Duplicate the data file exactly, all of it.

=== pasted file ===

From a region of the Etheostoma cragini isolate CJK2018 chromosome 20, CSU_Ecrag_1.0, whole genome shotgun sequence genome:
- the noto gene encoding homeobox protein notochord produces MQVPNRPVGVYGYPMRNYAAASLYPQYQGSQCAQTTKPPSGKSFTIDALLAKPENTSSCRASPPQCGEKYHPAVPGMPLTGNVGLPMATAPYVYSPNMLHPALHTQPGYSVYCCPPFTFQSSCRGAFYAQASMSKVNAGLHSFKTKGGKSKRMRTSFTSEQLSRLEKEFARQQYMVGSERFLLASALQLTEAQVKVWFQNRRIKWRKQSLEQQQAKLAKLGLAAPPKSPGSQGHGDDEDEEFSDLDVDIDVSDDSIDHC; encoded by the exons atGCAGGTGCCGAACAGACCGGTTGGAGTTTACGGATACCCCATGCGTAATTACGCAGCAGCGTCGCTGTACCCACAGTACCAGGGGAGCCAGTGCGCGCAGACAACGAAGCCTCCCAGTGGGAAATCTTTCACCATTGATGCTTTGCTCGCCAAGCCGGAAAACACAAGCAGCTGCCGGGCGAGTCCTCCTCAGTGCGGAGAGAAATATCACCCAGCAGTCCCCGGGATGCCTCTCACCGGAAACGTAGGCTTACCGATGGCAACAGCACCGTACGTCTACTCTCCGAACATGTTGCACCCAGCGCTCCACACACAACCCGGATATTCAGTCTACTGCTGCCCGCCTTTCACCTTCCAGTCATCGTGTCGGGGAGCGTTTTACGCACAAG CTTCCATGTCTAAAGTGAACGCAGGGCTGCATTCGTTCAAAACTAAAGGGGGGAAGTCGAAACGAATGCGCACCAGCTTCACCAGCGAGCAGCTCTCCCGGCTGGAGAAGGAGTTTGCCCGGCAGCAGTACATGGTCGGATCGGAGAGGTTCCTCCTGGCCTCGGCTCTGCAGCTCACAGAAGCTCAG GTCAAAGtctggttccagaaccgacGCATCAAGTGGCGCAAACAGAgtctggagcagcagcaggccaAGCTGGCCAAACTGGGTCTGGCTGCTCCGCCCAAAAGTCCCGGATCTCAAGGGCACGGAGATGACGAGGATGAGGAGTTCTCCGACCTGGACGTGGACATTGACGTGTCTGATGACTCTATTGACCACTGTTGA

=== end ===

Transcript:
From a region of the Etheostoma cragini isolate CJK2018 chromosome 20, CSU_Ecrag_1.0, whole genome shotgun sequence genome:
- the noto gene encoding homeobox protein notochord produces MQVPNRPVGVYGYPMRNYAAASLYPQYQGSQCAQTTKPPSGKSFTIDALLAKPENTSSCRASPPQCGEKYHPAVPGMPLTGNVGLPMATAPYVYSPNMLHPALHTQPGYSVYCCPPFTFQSSCRGAFYAQASMSKVNAGLHSFKTKGGKSKRMRTSFTSEQLSRLEKEFARQQYMVGSERFLLASALQLTEAQVKVWFQNRRIKWRKQSLEQQQAKLAKLGLAAPPKSPGSQGHGDDEDEEFSDLDVDIDVSDDSIDHC; encoded by the exons atGCAGGTGCCGAACAGACCGGTTGGAGTTTACGGATACCCCATGCGTAATTACGCAGCAGCGTCGCTGTACCCACAGTACCAGGGGAGCCAGTGCGCGCAGACAACGAAGCCTCCCAGTGGGAAATCTTTCACCATTGATGCTTTGCTCGCCAAGCCGGAAAACACAAGCAGCTGCCGGGCGAGTCCTCCTCAGTGCGGAGAGAAATATCACCCAGCAGTCCCCGGGATGCCTCTCACCGGAAACGTAGGCTTACCGATGGCAACAGCACCGTACGTCTACTCTCCGAACATGTTGCACCCAGCGCTCCACACACAACCCGGATATTCAGTCTACTGCTGCCCGCCTTTCACCTTCCAGTCATCGTGTCGGGGAGCGTTTTACGCACAAG CTTCCATGTCTAAAGTGAACGCAGGGCTGCATTCGTTCAAAACTAAAGGGGGGAAGTCGAAACGAATGCGCACCAGCTTCACCAGCGAGCAGCTCTCCCGGCTGGAGAAGGAGTTTGCCCGGCAGCAGTACATGGTCGGATCGGAGAGGTTCCTCCTGGCCTCGGCTCTGCAGCTCACAGAAGCTCAG GTCAAAGtctggttccagaaccgacGCATCAAGTGGCGCAAACAGAgtctggagcagcagcaggccaAGCTGGCCAAACTGGGTCTGGCTGCTCCGCCCAAAAGTCCCGGATCTCAAGGGCACGGAGATGACGAGGATGAGGAGTTCTCCGACCTGGACGTGGACATTGACGTGTCTGATGACTCTATTGACCACTGTTGA